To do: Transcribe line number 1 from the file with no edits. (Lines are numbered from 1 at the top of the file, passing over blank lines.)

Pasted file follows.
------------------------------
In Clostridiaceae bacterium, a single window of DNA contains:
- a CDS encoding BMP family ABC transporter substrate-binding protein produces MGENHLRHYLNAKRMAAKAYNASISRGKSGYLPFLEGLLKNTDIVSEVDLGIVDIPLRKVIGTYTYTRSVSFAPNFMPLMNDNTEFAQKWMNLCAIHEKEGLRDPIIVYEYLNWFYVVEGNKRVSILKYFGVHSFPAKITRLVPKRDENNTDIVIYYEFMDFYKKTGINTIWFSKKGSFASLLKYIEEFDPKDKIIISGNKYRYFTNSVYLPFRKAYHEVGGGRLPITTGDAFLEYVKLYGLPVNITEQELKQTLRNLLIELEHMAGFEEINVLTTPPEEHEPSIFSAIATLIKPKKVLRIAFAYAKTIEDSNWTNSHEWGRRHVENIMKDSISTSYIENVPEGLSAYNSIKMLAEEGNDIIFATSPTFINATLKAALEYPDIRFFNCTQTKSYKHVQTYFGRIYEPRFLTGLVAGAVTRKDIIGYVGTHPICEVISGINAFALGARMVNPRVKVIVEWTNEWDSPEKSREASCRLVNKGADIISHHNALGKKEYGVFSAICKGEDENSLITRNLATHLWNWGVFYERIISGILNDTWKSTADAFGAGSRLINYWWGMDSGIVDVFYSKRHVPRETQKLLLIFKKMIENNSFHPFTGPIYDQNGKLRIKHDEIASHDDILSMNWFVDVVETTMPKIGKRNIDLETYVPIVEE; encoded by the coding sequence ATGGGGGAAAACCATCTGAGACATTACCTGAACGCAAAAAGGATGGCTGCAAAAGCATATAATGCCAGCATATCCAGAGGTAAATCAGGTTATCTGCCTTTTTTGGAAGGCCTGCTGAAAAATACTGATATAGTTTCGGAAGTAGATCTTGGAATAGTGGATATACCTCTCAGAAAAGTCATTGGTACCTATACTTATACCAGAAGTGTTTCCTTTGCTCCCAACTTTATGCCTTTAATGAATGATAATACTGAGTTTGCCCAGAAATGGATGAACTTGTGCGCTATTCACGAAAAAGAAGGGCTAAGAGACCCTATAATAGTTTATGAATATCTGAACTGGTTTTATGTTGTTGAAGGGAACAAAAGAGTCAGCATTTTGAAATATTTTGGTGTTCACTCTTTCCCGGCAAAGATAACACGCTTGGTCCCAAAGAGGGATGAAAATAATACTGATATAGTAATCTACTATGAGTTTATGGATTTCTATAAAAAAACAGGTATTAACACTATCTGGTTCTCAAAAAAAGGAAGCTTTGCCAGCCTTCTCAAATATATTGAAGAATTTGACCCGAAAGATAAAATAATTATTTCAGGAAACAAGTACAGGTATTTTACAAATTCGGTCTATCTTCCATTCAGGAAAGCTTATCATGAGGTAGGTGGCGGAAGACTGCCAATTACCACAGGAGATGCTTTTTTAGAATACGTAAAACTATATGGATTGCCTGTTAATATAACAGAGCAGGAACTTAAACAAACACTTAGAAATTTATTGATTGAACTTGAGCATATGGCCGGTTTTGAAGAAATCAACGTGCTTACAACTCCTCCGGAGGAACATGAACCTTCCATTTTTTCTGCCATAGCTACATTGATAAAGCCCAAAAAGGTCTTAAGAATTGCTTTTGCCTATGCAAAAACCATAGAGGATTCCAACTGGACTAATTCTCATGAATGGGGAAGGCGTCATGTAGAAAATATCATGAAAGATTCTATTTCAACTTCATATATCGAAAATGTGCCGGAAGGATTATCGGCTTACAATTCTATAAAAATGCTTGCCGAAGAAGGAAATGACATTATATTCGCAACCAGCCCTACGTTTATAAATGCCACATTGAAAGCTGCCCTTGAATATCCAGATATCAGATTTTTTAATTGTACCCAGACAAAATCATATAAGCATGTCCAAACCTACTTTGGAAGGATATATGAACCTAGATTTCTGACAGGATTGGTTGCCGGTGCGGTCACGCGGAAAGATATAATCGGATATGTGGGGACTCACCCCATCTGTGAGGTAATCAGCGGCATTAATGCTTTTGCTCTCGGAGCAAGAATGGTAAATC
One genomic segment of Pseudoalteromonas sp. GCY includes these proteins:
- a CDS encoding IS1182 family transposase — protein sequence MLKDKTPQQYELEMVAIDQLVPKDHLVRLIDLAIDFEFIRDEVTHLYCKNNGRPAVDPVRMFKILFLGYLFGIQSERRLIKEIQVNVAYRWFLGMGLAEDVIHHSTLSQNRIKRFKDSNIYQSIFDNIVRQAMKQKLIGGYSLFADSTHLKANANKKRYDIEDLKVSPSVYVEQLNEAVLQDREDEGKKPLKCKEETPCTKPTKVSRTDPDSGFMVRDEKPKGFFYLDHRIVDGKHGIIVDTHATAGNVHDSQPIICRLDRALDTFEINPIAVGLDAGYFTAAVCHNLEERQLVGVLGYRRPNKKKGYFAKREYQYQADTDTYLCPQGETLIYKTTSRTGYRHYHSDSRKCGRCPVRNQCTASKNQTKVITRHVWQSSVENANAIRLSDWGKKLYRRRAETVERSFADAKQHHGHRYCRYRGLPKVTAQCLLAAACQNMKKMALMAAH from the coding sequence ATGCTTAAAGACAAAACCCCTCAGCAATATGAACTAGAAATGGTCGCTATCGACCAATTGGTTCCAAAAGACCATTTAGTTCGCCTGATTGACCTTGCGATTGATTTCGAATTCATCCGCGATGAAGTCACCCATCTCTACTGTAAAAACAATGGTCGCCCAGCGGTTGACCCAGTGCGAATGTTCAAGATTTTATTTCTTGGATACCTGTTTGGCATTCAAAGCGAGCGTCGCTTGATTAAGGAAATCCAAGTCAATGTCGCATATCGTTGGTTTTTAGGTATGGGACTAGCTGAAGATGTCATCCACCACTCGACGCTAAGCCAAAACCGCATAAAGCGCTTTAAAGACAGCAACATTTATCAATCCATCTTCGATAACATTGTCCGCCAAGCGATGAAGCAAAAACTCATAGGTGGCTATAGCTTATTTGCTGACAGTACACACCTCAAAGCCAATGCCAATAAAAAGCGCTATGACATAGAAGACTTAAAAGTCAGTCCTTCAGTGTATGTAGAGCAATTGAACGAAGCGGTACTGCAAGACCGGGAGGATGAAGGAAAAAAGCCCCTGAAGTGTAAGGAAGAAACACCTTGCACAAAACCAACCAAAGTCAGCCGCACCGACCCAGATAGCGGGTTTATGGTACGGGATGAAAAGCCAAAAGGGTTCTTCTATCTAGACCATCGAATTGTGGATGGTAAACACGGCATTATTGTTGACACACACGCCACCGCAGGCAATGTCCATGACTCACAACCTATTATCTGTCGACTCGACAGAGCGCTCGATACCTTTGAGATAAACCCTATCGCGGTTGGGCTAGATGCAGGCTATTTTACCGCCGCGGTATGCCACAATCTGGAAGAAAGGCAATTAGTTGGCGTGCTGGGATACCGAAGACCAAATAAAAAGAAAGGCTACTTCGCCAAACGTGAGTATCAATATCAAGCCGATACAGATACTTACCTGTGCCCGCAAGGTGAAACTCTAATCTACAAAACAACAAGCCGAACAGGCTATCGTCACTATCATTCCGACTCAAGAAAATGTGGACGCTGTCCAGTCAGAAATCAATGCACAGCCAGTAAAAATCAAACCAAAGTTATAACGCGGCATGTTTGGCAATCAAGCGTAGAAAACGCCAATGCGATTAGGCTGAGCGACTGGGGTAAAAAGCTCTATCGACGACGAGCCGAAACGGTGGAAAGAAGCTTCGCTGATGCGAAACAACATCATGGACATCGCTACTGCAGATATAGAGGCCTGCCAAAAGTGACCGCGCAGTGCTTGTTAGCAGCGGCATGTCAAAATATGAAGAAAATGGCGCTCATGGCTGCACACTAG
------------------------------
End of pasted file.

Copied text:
In Clostridiaceae bacterium, a single window of DNA contains: